Supply chain demand is spiking as consumers flock to stores across the world in a rush to prepare for whatever may come because of the coronavirus (Covid-19).
Wholesalers like Macro and retailers like Woolworths yesterday experienced record sales as shelves were cleaned out by shoppers buying up tinned food, long life milk, and toilet paper.
However, whereas such stockpiling carries all the signs of panic buying, marketing academic Professor Nicole Kleyn says it’s not necessarily the case.
Speaking to a morning drive-time show, the dean at South Africa’s Gordon Institute of Business Science says the behaviour is in line with the kind of “rational disaster buying” often seen in countries like the US where hurricanes cause widespread community disruption.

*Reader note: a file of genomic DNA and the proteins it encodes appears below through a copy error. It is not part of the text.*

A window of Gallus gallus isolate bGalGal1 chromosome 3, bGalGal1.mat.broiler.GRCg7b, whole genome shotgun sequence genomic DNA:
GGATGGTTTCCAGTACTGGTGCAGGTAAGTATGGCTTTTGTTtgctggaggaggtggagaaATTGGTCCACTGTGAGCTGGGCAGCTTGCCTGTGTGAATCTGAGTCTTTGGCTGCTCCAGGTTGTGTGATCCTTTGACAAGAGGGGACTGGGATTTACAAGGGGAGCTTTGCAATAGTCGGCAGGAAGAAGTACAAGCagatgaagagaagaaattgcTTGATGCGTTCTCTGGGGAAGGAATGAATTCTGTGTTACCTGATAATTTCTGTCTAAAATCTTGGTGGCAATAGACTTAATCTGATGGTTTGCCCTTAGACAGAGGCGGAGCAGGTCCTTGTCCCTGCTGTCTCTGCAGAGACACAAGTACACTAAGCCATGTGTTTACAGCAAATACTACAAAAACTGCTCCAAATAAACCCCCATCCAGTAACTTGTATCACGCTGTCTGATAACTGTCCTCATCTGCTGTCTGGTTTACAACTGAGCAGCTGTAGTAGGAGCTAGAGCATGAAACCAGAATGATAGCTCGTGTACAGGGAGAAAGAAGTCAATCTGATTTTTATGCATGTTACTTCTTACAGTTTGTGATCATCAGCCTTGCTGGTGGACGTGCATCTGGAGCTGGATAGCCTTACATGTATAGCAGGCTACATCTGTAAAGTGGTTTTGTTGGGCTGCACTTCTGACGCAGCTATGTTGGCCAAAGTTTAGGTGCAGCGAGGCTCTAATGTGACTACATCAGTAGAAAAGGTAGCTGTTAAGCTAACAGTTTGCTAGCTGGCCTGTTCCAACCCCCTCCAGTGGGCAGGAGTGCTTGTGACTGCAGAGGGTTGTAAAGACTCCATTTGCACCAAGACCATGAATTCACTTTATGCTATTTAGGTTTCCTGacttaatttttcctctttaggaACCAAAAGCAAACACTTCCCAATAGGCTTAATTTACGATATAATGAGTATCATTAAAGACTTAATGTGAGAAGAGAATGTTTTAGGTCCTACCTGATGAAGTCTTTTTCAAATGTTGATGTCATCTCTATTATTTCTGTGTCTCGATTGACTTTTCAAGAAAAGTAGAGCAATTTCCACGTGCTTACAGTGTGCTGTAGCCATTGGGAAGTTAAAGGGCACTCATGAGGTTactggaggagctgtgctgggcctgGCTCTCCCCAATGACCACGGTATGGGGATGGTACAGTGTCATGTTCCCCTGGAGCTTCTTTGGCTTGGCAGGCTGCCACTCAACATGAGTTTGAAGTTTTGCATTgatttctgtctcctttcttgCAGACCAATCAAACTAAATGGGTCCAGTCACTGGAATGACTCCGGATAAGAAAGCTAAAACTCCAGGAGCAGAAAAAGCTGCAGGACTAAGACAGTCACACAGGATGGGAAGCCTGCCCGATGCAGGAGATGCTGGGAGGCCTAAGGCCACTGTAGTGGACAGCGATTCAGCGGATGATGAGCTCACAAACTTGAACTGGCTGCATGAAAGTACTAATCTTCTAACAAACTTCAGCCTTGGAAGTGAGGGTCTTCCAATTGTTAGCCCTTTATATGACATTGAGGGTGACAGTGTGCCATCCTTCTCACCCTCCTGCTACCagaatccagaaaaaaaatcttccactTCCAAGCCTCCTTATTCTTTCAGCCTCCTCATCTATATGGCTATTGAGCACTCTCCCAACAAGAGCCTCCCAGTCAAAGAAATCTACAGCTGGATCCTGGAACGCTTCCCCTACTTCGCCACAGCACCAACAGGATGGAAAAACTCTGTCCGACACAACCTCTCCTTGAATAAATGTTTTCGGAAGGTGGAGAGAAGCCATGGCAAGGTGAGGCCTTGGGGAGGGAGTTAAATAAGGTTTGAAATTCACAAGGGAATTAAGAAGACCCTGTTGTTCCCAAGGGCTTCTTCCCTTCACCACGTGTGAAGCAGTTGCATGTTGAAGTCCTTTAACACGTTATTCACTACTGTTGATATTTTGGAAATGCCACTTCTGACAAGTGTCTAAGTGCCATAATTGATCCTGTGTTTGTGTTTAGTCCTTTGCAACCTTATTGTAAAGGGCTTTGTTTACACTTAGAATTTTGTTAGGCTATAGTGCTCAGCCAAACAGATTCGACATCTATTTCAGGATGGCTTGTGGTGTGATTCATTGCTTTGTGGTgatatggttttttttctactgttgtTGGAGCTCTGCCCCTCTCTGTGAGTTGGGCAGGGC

“It’s entirely rational if people feel they are not going to have access to food for a period of time.”
Commenting on the tendency of shoppers to buy up toilet paper, Kleyn said this kind of behaviour pointed to deep psychological comfort-seeking.
“There is a theory going around that if it’s not panic buying it’s almost a sense of people wanting to go home and feel that they have done what needs to be prepared for.”
Speaking to 702 she said toilet paper in this regard represented an “easy purchase” that provided them with the sense that they were prepared for disastrous eventualities. – Eugene Goddard